I enjoyed Perl4. I was also glad when Perl5 came out, and as successive versions of Perl5 acm out, and CPAN dramatically expanded its capabilities, Perl has become a central part of my work life. Based on its current strengths and the promising plans for Perl6, my team at work is planning to move our legacy applications into Perl. I also really like Perl. I like the Perl community. I like the appreciation of language that it brings to working with computers. I'm even not that impatient about the wait for Perl6, since it was clear some time ago that Perl6 was a very large undertaking.
in reply to The Perl Hacker Inferiority Complex
Thus am I one of the faithful.
But as one of the faithful, I think there are some important issues highlighted in both Perl needs The Solution and Perl is dying. While Perl6 will give us a great deal, there are still some problems that it won't solve. And yes, some of those problems may be significant enough to blunt Perl's future success.
Pluralism is one of Perl's greatest strenghts, and responsible for much of its thriving success. While we're benefitting from pluralism, we also need to mittigate some of its costs. For me, the most important ways we can do this are to provide:
TheDamian has given us the first item on this list and we owe him our deep gratitude, both for seeing the need and for doing the job. While the recomenations are very good, IMO, for some purposes just the existence of authoritative recomendataions is the most important part, and is enough to take care of a score of reasonable concerns about Perl. When you're selling perl for a major project, and management has heard rumors about tower-of-babble coding practices, you can plunk his book down on the table and you don't have to say much after that.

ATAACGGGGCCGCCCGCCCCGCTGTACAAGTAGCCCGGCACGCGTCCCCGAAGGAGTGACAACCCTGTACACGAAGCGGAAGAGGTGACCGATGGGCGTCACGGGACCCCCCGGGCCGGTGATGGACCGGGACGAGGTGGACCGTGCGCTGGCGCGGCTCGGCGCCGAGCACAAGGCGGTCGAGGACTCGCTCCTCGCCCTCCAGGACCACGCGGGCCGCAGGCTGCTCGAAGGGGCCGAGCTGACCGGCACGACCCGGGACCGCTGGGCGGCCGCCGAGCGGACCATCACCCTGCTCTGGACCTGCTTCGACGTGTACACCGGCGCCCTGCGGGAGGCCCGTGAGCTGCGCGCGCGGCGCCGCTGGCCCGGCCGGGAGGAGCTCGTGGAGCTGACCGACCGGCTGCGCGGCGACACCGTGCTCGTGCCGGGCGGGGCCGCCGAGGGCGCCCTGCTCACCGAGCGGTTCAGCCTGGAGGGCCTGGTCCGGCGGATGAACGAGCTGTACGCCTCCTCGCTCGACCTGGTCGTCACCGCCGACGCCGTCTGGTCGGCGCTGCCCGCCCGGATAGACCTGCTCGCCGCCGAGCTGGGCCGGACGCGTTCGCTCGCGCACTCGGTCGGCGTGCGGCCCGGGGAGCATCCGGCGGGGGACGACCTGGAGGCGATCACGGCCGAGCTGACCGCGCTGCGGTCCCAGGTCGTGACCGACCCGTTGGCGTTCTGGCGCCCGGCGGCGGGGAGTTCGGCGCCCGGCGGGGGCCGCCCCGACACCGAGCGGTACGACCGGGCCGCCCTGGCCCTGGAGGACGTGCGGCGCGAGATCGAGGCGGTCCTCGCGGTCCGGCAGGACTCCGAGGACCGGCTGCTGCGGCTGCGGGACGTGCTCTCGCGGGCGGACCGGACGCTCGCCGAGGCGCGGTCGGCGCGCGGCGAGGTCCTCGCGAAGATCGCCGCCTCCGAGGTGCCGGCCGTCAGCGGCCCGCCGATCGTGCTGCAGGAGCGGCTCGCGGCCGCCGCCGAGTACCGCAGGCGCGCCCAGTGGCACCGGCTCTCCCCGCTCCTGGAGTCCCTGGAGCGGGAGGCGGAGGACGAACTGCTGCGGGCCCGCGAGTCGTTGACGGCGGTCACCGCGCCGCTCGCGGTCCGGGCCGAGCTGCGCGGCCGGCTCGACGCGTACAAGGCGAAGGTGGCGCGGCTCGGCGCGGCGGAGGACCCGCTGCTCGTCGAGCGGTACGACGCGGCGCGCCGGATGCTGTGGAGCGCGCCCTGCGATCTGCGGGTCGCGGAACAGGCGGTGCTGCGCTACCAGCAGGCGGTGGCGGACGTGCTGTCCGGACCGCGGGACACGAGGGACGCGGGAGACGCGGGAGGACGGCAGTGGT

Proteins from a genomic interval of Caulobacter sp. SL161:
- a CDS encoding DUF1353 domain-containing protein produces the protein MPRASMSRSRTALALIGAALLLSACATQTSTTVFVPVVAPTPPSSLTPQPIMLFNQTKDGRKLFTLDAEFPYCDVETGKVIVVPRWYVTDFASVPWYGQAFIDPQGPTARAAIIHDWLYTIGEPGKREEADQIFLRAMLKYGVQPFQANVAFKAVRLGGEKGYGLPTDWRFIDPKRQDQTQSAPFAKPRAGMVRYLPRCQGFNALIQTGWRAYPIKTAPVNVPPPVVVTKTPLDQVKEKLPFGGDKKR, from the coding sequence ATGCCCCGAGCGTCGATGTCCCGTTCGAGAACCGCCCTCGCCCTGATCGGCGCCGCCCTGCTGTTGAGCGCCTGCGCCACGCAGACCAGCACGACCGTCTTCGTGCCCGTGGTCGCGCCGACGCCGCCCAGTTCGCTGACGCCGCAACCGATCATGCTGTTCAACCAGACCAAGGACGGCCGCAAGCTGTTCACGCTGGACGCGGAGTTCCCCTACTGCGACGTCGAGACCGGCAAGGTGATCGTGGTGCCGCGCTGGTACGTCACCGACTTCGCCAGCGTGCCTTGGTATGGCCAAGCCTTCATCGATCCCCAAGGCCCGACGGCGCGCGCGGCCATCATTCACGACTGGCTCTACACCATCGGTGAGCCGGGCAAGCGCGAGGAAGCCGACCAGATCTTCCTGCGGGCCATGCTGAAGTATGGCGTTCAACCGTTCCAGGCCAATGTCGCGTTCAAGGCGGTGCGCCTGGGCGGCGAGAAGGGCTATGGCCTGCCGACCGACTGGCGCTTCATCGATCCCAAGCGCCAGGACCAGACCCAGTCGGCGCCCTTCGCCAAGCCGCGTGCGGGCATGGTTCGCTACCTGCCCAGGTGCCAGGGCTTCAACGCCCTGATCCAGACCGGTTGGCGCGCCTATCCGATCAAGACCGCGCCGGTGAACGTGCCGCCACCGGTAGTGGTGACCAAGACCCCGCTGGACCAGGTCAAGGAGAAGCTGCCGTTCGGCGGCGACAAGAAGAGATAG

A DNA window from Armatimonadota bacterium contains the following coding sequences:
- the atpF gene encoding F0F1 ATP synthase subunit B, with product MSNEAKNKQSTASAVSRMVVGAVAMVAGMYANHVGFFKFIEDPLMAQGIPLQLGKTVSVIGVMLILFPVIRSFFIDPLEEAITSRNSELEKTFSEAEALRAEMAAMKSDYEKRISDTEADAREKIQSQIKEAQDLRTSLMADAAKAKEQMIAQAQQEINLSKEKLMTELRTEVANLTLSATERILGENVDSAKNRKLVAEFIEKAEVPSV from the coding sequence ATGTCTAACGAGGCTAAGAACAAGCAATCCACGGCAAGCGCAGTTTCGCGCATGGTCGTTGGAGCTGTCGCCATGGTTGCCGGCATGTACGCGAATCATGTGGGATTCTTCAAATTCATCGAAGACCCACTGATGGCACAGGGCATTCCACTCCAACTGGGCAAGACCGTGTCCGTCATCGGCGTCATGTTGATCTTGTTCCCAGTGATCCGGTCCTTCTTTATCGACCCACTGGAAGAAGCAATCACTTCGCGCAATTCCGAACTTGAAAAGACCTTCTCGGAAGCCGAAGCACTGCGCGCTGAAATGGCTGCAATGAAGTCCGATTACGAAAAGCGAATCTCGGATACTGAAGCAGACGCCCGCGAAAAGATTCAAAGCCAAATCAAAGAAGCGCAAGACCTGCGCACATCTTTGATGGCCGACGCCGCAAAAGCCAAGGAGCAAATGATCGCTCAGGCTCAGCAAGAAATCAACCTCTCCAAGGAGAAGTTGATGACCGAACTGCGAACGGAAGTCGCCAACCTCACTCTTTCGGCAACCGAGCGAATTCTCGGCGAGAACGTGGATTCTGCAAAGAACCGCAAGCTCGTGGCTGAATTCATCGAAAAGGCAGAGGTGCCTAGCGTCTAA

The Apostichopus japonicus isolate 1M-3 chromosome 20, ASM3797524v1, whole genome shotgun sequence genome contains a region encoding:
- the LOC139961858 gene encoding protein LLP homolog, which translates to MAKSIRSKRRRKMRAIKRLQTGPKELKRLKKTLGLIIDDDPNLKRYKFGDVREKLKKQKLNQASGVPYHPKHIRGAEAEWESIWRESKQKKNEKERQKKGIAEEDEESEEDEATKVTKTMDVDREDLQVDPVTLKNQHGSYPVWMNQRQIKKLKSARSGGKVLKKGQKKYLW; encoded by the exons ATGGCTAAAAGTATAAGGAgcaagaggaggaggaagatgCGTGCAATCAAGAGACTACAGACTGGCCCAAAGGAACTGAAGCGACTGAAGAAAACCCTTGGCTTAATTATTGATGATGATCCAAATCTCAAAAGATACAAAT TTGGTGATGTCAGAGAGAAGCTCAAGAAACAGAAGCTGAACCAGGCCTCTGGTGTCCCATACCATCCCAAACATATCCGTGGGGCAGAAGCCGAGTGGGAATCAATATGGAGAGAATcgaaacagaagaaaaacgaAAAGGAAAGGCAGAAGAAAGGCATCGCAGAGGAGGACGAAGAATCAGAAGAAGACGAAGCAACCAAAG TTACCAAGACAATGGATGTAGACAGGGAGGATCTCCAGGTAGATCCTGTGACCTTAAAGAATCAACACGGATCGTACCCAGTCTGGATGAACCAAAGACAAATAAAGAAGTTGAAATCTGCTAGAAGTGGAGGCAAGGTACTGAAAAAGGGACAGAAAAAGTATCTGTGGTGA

- A guide to Best Practices.
- A set of recommendations on pre-Perl6 goodies, one that is aimed at the people who ask questions on PM.
- A package of modules for doing web apps, one which well serves those who aren't committed to using Perl, and who would rather go check out Rails if you present them with a list of different choices with the strengths and weeknesses of each.
If those with the knowledge and credibility can establish the other two items anywhere near as well as TheDamian has managed the first, with Best Practices, then Perl will be a very strong contender for being "the language for the rest of us". The additions won't make it any less of a wonderfully flexible language for those of us who already know it fairly well, they will just help others to follow.
This is not a matter of fad or fashion, it's just a matter of improving service to a wider community.